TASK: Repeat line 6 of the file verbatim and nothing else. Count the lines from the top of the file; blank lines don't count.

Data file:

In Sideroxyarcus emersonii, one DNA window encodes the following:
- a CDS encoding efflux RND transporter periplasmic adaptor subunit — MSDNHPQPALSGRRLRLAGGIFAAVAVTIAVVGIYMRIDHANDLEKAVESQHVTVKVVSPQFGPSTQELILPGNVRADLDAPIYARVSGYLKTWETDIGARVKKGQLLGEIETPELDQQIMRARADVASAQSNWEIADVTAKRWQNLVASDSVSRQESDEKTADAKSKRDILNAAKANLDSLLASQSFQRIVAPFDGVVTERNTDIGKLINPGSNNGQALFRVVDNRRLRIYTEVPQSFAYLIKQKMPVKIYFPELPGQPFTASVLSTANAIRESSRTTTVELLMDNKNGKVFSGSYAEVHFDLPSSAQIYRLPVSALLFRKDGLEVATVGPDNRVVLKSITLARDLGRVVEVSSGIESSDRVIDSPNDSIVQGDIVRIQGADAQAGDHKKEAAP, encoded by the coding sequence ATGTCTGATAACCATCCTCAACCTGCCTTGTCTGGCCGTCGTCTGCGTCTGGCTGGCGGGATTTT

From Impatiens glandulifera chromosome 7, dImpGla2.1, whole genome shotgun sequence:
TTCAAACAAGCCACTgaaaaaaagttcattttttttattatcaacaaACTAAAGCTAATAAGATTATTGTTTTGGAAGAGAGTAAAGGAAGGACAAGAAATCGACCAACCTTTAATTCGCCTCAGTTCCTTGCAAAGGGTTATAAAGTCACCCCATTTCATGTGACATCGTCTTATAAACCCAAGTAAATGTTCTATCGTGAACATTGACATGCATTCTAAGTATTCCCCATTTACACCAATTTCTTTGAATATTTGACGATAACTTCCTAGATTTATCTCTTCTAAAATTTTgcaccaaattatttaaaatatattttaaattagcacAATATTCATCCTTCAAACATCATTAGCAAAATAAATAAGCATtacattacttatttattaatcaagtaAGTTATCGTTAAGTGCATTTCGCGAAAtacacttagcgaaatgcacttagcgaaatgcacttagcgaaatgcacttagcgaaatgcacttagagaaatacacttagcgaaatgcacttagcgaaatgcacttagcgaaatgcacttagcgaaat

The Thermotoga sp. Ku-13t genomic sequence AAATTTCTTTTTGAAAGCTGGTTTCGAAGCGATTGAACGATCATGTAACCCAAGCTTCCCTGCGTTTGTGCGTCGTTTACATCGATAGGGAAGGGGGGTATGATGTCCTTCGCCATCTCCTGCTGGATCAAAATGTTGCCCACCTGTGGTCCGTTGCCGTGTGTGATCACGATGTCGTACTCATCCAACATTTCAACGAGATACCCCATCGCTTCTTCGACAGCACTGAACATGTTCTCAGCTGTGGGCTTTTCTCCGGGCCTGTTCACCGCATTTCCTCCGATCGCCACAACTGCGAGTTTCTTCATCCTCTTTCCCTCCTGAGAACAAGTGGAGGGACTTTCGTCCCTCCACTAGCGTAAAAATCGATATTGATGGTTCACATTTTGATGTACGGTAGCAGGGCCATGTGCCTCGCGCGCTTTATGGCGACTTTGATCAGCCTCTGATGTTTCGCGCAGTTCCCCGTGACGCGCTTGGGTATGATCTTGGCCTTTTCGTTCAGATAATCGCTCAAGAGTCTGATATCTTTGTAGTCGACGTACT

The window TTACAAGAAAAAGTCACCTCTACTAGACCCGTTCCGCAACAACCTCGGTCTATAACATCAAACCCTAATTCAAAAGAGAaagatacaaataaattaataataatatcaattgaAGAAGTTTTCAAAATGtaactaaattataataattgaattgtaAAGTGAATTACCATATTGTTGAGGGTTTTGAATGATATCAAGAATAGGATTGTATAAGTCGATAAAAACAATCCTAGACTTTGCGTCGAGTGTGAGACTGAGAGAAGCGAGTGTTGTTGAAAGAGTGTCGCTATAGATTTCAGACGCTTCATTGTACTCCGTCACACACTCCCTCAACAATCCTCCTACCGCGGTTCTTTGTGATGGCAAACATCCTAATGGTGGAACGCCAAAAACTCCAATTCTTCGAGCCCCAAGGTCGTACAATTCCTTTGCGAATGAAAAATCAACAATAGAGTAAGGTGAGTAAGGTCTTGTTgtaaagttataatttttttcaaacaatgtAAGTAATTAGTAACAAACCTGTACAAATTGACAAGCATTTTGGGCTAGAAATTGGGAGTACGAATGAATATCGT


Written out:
The window TTACAAGAAAAAGTCACCTCTACTAGACCCGTTCCGCAACAACCTCGGTCTATAACATCAAACCCTAATTCAAAAGAGAaagatacaaataaattaataataatatcaattgaAGAAGTTTTCAAAATGtaactaaattataataattgaattgtaAAGTGAATTACCATATTGTTGAGGGTTTTGAATGATATCAAGAATAGGATTGTATAAGTCGATAAAAACAATCCTAGACTTTGCGTCGAGTGTGAGACTGAGAGAAGCGAGTGTTGTTGAAAGAGTGTCGCTATAGATTTCAGACGCTTCATTGTACTCCGTCACACACTCCCTCAACAATCCTCCTACCGCGGTTCTTTGTGATGGCAAACATCCTAATGGTGGAACGCCAAAAACTCCAATTCTTCGAGCCCCAAGGTCGTACAATTCCTTTGCGAATGAAAAATCAACAATAGAGTAAGGTGAGTAAGGTCTTGTTgtaaagttataatttttttcaaacaatgtAAGTAATTAGTAACAAACCTGTACAAATTGACAAGCATTTTGGGCTAGAAATTGGGAGTACGAATGAATATCGT